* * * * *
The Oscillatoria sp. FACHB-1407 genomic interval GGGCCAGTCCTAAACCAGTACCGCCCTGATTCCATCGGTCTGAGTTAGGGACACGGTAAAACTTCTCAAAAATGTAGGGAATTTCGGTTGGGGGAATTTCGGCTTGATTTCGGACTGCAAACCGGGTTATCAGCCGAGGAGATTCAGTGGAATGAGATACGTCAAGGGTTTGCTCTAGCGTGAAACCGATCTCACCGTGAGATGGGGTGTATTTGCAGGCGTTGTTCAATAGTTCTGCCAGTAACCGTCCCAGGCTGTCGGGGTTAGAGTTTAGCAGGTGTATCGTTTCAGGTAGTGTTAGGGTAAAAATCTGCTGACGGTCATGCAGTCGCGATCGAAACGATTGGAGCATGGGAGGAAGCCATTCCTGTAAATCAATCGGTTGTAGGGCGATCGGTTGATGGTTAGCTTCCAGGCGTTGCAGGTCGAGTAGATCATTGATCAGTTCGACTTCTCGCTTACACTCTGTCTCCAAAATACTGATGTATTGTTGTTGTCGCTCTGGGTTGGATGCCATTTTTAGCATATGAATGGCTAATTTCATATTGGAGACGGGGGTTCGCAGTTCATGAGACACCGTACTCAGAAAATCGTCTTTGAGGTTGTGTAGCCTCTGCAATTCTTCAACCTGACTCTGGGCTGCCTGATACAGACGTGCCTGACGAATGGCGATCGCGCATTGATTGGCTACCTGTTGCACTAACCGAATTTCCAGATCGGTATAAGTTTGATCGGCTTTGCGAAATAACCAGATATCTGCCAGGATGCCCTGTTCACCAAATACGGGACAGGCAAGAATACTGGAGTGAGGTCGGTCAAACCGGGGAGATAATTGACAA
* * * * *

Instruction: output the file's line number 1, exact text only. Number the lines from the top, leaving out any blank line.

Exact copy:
The Oscillatoria sp. FACHB-1407 genomic interval GGGCCAGTCCTAAACCAGTACCGCCCTGATTCCATCGGTCTGAGTTAGGGACACGGTAAAACTTCTCAAAAATGTAGGGAATTTCGGTTGGGGGAATTTCGGCTTGATTTCGGACTGCAAACCGGGTTATCAGCCGAGGAGATTCAGTGGAATGAGATACGTCAAGGGTTTGCTCTAGCGTGAAACCGATCTCACCGTGAGATGGGGTGTATTTGCAGGCGTTGTTCAATAGTTCTGCCAGTAACCGTCCCAGGCTGTCGGGGTTAGAGTTTAGCAGGTGTATCGTTTCAGGTAGTGTTAGGGTAAAAATCTGCTGACGGTCATGCAGTCGCGATCGAAACGATTGGAGCATGGGAGGAAGCCATTCCTGTAAATCAATCGGTTGTAGGGCGATCGGTTGATGGTTAGCTTCCAGGCGTTGCAGGTCGAGTAGATCATTGATCAGTTCGACTTCTCGCTTACACTCTGTCTCCAAAATACTGATGTATTGTTGTTGTCGCTCTGGGTTGGATGCCATTTTTAGCATATGAATGGCTAATTTCATATTGGAGACGGGGGTTCGCAGTTCATGAGACACCGTACTCAGAAAATCGTCTTTGAGGTTGTGTAGCCTCTGCAATTCTTCAACCTGACTCTGGGCTGCCTGATACAGACGTGCCTGACGAATGGCGATCGCGCATTGATTGGCTACCTGTTGCACTAACCGAATTTCCAGATCGGTATAAGTTTGATCGGCTTTGCGAAATAACCAGATATCTGCCAGGATGCCCTGTTCACCAAATACGGGACAGGCAAGAATACTGGAGTGAGGTCGGTCAAACCGGGGAGATAATTGACAA